Last Sponsons Removed from Costa Concordia Wreck
The last two sponsons were removed from the Costa Concordia wreck this week, and the vessel is ready for transfer to dry dock. Deck 0 is watertight and the hull has been restored to autonomous buoyancy.
A decision will be made on Monday about which day next week the wreck will be towed to Dry Dock no. 4, where the final dismantling operations will occur over the next few months.
The Costa Concordia ran aground in the waters surrounding Giglio Island, Italy, in January 2012, and was parbuckled, refloated and towed away by the TITAN/Micoperi team in September 2014. The caissons were installed on the vessel in April 2013 using the SAL Heavy Lift vessel Svenja.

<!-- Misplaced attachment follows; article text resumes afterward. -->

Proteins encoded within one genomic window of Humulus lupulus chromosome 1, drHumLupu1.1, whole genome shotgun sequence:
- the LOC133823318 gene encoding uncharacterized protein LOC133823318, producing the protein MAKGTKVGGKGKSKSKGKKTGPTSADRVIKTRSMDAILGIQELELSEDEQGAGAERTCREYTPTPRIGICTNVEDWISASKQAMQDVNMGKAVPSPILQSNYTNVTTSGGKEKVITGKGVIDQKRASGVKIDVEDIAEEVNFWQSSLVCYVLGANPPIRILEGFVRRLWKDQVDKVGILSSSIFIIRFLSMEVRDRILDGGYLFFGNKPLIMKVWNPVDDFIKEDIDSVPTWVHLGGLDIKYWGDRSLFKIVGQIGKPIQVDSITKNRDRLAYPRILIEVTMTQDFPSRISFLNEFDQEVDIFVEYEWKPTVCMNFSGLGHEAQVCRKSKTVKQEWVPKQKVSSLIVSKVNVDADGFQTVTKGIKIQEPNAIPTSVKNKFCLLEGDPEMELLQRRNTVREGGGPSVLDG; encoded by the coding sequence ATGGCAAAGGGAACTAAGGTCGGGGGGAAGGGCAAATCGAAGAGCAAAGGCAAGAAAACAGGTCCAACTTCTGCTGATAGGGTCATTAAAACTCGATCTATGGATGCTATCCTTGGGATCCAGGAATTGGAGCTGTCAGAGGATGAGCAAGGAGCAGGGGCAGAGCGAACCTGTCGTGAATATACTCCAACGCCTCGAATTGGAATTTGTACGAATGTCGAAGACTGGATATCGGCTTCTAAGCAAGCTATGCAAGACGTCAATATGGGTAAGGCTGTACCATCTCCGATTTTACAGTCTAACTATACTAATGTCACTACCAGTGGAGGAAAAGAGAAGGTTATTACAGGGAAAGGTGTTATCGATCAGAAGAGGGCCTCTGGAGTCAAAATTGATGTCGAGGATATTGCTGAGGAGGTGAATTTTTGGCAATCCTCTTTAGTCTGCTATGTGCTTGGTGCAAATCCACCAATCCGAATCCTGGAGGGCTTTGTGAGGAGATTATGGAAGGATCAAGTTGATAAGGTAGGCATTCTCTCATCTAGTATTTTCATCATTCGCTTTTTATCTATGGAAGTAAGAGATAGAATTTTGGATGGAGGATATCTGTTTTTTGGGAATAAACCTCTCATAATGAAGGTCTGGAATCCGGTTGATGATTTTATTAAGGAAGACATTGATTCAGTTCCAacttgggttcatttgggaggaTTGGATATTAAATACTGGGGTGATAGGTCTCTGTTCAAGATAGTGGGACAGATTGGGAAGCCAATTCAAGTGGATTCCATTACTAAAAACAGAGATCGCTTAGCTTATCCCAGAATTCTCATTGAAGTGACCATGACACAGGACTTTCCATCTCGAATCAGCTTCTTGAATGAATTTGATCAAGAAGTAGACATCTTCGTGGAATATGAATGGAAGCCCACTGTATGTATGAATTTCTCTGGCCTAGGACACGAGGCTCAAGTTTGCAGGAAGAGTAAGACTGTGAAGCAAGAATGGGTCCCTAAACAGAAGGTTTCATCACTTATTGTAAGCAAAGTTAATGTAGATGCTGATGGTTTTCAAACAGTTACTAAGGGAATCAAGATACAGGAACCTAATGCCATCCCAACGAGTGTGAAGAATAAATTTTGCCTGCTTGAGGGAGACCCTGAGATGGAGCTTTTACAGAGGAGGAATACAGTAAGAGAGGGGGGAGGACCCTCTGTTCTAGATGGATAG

The salvage was the largest, most technically demanding project of its kind in history.
The wreck was towed to Molo ex Superbacino in May 2015 where it is being recycled by the Ship Recycling Consortium – a group formed by Saipem (51 percent) and San Giorgio del Porto (49 percent). The dismantling project is expected to take over a year and to cost $114 million.
Around 50,000 tons of steel and 2,000 tons of copper are expected to be recovered from the vessel. Prior to arrival at Molo ex Superbacino over 5,700 tons of furniture and interior equipment was removed so the wreck could be towed over the breakwater of the Prà Voltri Port to reach the dismantling dock. Around 80 percent of the vessel is anticipated to be able to be recycled.